Just as we kill sharks in such a cruel way so we can eat their fins in soup, we mame and kill snakes for their skin. Snakes, much like sharks, are feared by humans. Some are fearful for religious reasons, others are scared because of how deadly they can be, and some are just freaked out by the presence of such a strange animal, as they are some of the most flexible creatures on the planet. It can be disarming to come face-to-face with one, however, they are mostly harmless. Snakes do not want to interact with humans, and can avoid doing so by registering vibrations using their bellies and lower jaws. When a large enough creature is approaching, they will hide, avoiding contact for fear of being outmatched. This is why snake hunters often must invade their homes in order to find them. Snakes mostly live underground, so hunters will dig up their burrows, ripping them from safety. Some hunters will crush their skulls, killing them. Others will nail them to trees, and skin them while still alive, then tossing them into a pile to die from their wounds. These snakes can suffer for days in this condition before succumbing to dehydration or shock. These are the same animals that were revered by hunter/gatherer tribes, being seen as elegant and beautiful. A snake was the beautiful Gikon//amdima in the story of the deep spring, and her death was portrayed as a tragedy. Now, snakes are being skinned and tossed, just so their skin can be worn as shoes. The thing is, there is a way for people to get snake skin products without killing snakes: use faux skin. Faux snake skin looks just as good as snake skin, and can be customized to achieve specific patterns. There is no need for snakes to be mercilessly slaughtered for their skin. So, who does this keep happening? Well, for the same reasons fox fur and leather are still being harvested. People want the real thing. They want an ego boost wearing the skin of another creature, even if they were not the ones who killed it. It is like a hunter putting a deer head on his wall. It is a trophy, a sign of a human’s power over animals. It is proof that we are at the top of the food chain. We went from a time where no part of the animal that was killed was wasted or taken for granted, to killing for bits and pieces, leaving animals to suffer and go extinct. We do not care about animals anymore, not like we did before.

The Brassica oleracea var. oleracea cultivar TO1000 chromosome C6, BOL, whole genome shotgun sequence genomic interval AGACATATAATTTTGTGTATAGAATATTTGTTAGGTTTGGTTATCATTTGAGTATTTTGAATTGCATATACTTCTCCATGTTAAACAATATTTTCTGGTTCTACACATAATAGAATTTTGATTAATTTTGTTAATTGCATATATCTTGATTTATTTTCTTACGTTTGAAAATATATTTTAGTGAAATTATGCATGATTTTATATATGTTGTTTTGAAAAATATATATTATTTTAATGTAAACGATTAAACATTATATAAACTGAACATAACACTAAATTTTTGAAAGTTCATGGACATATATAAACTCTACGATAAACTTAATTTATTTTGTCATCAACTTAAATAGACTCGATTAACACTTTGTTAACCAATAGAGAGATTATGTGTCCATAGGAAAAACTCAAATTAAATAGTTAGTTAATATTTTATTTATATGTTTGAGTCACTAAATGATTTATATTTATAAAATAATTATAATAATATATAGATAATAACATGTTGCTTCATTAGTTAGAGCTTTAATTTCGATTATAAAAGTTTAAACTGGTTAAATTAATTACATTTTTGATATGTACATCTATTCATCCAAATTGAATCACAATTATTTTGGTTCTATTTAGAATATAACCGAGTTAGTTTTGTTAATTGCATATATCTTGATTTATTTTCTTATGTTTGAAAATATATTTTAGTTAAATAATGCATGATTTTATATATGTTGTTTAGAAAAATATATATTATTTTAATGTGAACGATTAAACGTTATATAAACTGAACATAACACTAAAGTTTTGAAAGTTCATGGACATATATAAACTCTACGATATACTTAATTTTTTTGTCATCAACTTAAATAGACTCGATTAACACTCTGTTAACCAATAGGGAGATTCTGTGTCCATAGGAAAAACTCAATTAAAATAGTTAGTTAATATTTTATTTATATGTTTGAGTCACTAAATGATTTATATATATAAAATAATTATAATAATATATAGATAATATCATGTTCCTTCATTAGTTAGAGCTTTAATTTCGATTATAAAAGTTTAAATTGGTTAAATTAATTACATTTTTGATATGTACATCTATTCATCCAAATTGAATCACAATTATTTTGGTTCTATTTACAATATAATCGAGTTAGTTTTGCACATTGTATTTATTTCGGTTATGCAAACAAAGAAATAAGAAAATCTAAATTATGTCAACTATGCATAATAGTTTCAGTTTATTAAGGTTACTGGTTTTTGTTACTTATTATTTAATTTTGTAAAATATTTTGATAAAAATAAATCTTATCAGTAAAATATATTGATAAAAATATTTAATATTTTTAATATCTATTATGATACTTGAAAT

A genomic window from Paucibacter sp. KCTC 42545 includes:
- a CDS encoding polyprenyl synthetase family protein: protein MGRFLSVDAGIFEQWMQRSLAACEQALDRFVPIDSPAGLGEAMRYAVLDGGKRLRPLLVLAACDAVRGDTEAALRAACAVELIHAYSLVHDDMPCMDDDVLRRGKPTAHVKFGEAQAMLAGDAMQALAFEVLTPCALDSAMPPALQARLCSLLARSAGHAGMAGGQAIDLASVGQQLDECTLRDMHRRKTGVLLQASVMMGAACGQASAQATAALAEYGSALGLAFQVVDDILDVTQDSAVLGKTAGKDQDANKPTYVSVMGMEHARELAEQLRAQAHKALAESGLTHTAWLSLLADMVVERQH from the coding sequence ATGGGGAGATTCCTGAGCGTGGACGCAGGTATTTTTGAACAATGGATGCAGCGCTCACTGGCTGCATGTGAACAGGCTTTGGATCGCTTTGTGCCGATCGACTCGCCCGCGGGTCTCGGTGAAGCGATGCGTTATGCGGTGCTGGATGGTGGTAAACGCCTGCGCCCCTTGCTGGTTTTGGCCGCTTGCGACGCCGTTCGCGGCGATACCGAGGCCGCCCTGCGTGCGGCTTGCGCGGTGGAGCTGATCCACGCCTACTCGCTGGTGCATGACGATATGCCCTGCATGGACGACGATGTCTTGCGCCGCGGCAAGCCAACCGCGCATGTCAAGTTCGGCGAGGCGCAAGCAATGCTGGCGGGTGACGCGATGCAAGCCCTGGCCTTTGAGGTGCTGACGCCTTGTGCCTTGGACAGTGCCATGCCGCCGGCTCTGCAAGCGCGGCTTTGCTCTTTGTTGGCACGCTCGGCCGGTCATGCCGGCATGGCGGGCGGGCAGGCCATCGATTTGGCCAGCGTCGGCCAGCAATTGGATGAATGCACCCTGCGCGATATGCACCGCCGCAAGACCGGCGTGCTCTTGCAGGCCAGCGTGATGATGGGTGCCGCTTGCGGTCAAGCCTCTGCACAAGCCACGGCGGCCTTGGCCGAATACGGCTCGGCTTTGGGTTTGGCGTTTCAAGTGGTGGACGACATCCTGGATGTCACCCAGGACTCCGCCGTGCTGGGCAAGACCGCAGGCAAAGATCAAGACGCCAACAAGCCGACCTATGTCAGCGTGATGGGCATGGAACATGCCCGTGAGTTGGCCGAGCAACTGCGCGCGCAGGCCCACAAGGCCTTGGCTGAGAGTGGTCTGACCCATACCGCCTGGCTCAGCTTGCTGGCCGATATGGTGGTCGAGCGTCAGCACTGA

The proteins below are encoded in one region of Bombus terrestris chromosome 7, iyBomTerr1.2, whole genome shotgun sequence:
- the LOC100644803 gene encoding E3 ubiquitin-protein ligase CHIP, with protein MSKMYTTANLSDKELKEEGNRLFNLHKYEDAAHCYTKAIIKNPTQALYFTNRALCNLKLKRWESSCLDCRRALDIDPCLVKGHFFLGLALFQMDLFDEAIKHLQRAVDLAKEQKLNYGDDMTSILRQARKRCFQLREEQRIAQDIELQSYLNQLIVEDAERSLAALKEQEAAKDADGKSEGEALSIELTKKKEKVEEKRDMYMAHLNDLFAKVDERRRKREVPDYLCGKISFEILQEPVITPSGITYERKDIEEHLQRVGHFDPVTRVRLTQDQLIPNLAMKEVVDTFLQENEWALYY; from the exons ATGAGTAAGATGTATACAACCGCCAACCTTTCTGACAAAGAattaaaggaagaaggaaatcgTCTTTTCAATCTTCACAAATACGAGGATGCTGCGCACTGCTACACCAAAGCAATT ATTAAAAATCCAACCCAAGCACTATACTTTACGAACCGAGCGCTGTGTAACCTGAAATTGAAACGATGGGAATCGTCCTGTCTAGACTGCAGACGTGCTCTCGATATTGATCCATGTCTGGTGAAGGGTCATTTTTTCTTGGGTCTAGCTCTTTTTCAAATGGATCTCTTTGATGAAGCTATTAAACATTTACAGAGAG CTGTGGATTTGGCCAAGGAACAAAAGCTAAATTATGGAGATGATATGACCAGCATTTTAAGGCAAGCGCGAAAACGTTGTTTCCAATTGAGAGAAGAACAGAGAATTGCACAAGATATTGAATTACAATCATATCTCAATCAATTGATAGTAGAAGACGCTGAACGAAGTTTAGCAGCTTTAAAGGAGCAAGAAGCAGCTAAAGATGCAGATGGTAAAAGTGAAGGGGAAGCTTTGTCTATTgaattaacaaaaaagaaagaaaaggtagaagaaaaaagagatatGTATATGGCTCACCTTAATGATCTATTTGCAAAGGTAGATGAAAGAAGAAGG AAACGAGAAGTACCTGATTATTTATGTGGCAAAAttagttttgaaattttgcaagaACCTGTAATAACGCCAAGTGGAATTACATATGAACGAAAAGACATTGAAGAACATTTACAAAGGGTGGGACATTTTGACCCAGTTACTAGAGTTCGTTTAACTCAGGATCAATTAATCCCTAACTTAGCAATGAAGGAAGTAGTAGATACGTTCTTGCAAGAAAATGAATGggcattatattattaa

There are hundreds of thousands of animals on the verge of extinction because of humans, but there are also plenty that have already gone extinct thanks to us. West African Black Rhinos were reported extinct in 2011, due to extensive poaching for their horns. The pyrenean ibex was hunted to extinction by 2000. The last Passenger Pigeon, named “Martha”, died at the Cincinnati Zoo after her species had been cleared out by farmers whose crops were being eaten by the birds. The Carribean Monk Seal was prized for its meat, fur, and oil, and hunted to extinction by fisherman. Hunting and loss of forest habitat lead to the Javan Tiger being declared extinct in 1976. These are just a few of the animals that have gone extinct due to humans taking over habitats and killing off species for their own gain. We do not care about the lives of what we deem are the lesser than. Around 1 million species of animals are endangered due to our behavior, whether it be pollution, hunting, deforestation, taking over habitats, etc. According to studies done by environmental scientists, extinction is happening 1,000 times faster because of humans. Is it really so impossible for us to see animals for what they are, living and empathetic creatures whose homes and families we are actively destroying everyday? If this were happening to humans, it would be considered genocide. We have to ask ourselves, why is it so different when it is animals involved, not humans?

Humans have become inherently corrupt beings, hurting each other and torturing animals out of pure malice. We have lost respect for our fellow creatures of the earth, so much so that we have become the main cause for extinction. We cut the fins of sharks and let them suffocate in the ocean because we want some soup. We kill rhinos and elephants because we want their horns and tusks for jewelry. We treat animals as commodities rather than living, feeling beings, all because we live in houses and do not have to fight for our survival, and they do. Us humans created power, and then became power hungry. We lost respect for our fellow creatures, and now we are their biggest predator.

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D. E. Remington